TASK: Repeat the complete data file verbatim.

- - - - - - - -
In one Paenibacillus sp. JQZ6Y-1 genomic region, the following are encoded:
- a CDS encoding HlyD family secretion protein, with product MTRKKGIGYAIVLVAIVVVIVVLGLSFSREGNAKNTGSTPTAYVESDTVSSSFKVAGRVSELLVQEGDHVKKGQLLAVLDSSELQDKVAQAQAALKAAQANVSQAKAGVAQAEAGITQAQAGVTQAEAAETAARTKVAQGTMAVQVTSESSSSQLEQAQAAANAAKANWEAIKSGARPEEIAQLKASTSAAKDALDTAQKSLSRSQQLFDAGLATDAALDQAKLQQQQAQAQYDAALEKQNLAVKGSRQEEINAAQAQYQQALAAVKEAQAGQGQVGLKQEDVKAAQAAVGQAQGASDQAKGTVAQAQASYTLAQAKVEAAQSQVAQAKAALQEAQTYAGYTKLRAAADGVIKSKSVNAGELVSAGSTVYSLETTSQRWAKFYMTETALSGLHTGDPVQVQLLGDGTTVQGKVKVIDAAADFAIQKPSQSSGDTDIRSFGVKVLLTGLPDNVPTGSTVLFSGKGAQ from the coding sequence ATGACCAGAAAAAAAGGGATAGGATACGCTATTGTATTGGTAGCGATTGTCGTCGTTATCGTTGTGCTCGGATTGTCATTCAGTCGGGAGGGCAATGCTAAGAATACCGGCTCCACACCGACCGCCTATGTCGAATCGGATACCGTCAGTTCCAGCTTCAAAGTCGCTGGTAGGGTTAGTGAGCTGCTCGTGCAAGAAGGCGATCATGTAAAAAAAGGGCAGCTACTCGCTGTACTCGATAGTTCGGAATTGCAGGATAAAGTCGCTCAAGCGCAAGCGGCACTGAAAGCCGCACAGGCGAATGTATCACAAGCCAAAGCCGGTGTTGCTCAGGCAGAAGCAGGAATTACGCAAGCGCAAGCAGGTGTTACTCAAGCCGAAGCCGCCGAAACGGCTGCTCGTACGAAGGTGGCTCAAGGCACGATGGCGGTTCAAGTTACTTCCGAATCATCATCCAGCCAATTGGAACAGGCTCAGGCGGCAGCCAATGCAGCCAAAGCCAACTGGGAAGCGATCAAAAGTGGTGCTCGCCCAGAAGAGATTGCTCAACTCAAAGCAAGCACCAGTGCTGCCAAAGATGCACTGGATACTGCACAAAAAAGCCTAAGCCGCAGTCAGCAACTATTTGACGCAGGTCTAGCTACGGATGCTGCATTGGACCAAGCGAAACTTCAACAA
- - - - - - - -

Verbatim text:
In one Paenibacillus sp. JQZ6Y-1 genomic region, the following are encoded:
- a CDS encoding HlyD family secretion protein, with product MTRKKGIGYAIVLVAIVVVIVVLGLSFSREGNAKNTGSTPTAYVESDTVSSSFKVAGRVSELLVQEGDHVKKGQLLAVLDSSELQDKVAQAQAALKAAQANVSQAKAGVAQAEAGITQAQAGVTQAEAAETAARTKVAQGTMAVQVTSESSSSQLEQAQAAANAAKANWEAIKSGARPEEIAQLKASTSAAKDALDTAQKSLSRSQQLFDAGLATDAALDQAKLQQQQAQAQYDAALEKQNLAVKGSRQEEINAAQAQYQQALAAVKEAQAGQGQVGLKQEDVKAAQAAVGQAQGASDQAKGTVAQAQASYTLAQAKVEAAQSQVAQAKAALQEAQTYAGYTKLRAAADGVIKSKSVNAGELVSAGSTVYSLETTSQRWAKFYMTETALSGLHTGDPVQVQLLGDGTTVQGKVKVIDAAADFAIQKPSQSSGDTDIRSFGVKVLLTGLPDNVPTGSTVLFSGKGAQ from the coding sequence ATGACCAGAAAAAAAGGGATAGGATACGCTATTGTATTGGTAGCGATTGTCGTCGTTATCGTTGTGCTCGGATTGTCATTCAGTCGGGAGGGCAATGCTAAGAATACCGGCTCCACACCGACCGCCTATGTCGAATCGGATACCGTCAGTTCCAGCTTCAAAGTCGCTGGTAGGGTTAGTGAGCTGCTCGTGCAAGAAGGCGATCATGTAAAAAAAGGGCAGCTACTCGCTGTACTCGATAGTTCGGAATTGCAGGATAAAGTCGCTCAAGCGCAAGCGGCACTGAAAGCCGCACAGGCGAATGTATCACAAGCCAAAGCCGGTGTTGCTCAGGCAGAAGCAGGAATTACGCAAGCGCAAGCAGGTGTTACTCAAGCCGAAGCCGCCGAAACGGCTGCTCGTACGAAGGTGGCTCAAGGCACGATGGCGGTTCAAGTTACTTCCGAATCATCATCCAGCCAATTGGAACAGGCTCAGGCGGCAGCCAATGCAGCCAAAGCCAACTGGGAAGCGATCAAAAGTGGTGCTCGCCCAGAAGAGATTGCTCAACTCAAAGCAAGCACCAGTGCTGCCAAAGATGCACTGGATACTGCACAAAAAAGCCTAAGCCGCAGTCAGCAACTATTTGACGCAGGTCTAGCTACGGATGCTGCATTGGACCAAGCGAAACTTCAACAA